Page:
There is also a General Patton Memorial Museum, see http://www.luxembourg.co.uk/NMMH/patton.html. This is open seasonally, July 1-September 15 - now, surely someone can sponsor longer open times. Take up a collection. Patton deserves better. July 1!  We were there in May. Check these dates out, but there is plenty else.

Ettelbruck

Dan Widing with General Patton, Ettelbruck, Luxembourg
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Ettelbruck. The statue of Patton is off to the side, a busy road in front - poor location for parking and seeing. Take the time to see the view he has. He is facing back to Belgium and the Bastogne, binoculars in hand. See www.luxembourg.co.uk/NMMH/patton.

Ettelbruck means "Attila's Bridge" - Attila dealt the final blow to the Roman legions here. Luxembourg: from old German, Lucilinburhuc or "little fortress" - a castle overlooking the Alzetter River. See ://www.everyculture.com/Ja-Ma/Luxembourg.html

Do take time to read the history of Luxembourg - its location in the mountains put it at trade crossroads, Paris to Triere, Metz to Aachen, and the surrounding areas were determined to safeguard their economic interests. Charlemagne brought in the Franks, Luxembourg's territory was whittled away until finally nobody could conquer their castle-cave-cliff stronghold. That remained. Read the detailed history at at://www.frommers.com/destinations/luxembourg/0107020044.html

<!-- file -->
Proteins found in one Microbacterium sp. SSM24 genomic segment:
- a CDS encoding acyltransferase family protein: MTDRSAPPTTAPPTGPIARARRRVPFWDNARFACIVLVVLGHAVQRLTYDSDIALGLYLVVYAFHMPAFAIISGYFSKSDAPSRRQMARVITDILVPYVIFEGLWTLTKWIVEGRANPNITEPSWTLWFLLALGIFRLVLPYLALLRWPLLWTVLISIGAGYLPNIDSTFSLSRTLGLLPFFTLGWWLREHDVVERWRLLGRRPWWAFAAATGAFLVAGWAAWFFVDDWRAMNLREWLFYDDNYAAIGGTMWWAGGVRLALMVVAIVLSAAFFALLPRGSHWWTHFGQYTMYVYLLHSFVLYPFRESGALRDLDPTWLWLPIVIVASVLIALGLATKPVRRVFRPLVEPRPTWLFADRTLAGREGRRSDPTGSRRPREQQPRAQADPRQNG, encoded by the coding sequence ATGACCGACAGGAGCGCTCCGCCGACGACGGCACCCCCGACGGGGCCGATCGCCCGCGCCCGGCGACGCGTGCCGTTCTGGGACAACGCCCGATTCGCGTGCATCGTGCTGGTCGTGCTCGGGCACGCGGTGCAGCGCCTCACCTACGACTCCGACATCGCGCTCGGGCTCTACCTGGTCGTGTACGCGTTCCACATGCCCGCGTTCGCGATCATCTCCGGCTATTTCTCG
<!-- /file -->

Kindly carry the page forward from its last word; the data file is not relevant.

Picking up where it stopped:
History overview to Battle of the Bulge in Luxembourg - The Grand Duchy

Luxembourg had been within the sovereignty of other nations/ rulers for centuries (Burgundy, Spain even, France, Austria). Its origins go back to "Magdalenian" (what is that?) and Celtic tribes, see ://www.frommers.com/destinations/luxembourg/0107020044.html. The Celts fell to Rome in the 1st Century.

1839. The Congress of Vienna granted it Grand Duchy status, and awarded it to the Netherlands, William I of Orange-Nassau, as personal property and that relationship extended until 1890. The Grand Duchy was declared to be perpetually neutral.

1867. Treaty of London affirmed Luxembourg 's "territorial integrity" as a Grand Duchy

1890. The crown of the Duchy passed to the House of Nassau.

World War II. Battle of the Bulge. See the military overview here at ://www.luxembourg.co.uk/NMMH/waryears.html. This is why General Patton is buried in Luxembourg. See posts here on Hamm Military Cemetery.

"Letzebuergesch" - The native language. Germany's policy forbad use of this language during its Occupation, but it now is used freely and with great pride. Many languages now are used, so a knowledge of French or German and English will see any tourist through. See ://www.luxembourg.co.uk/lingua.html

1948. Luxembourg had been occupied by the Germans in both World Wars,. It remains off the usual tourist track. It is now no longer neutral, part of the European Union and other economic and political alliances.


2000. By now, there is a Constitution, Parliament, Cabinet, and His Royal Highness of the Grand Duchy and Executive is the Grand Duke Henri. He and his wife have five children. All this going on with Luxembourg and you and I could not even find it on a map.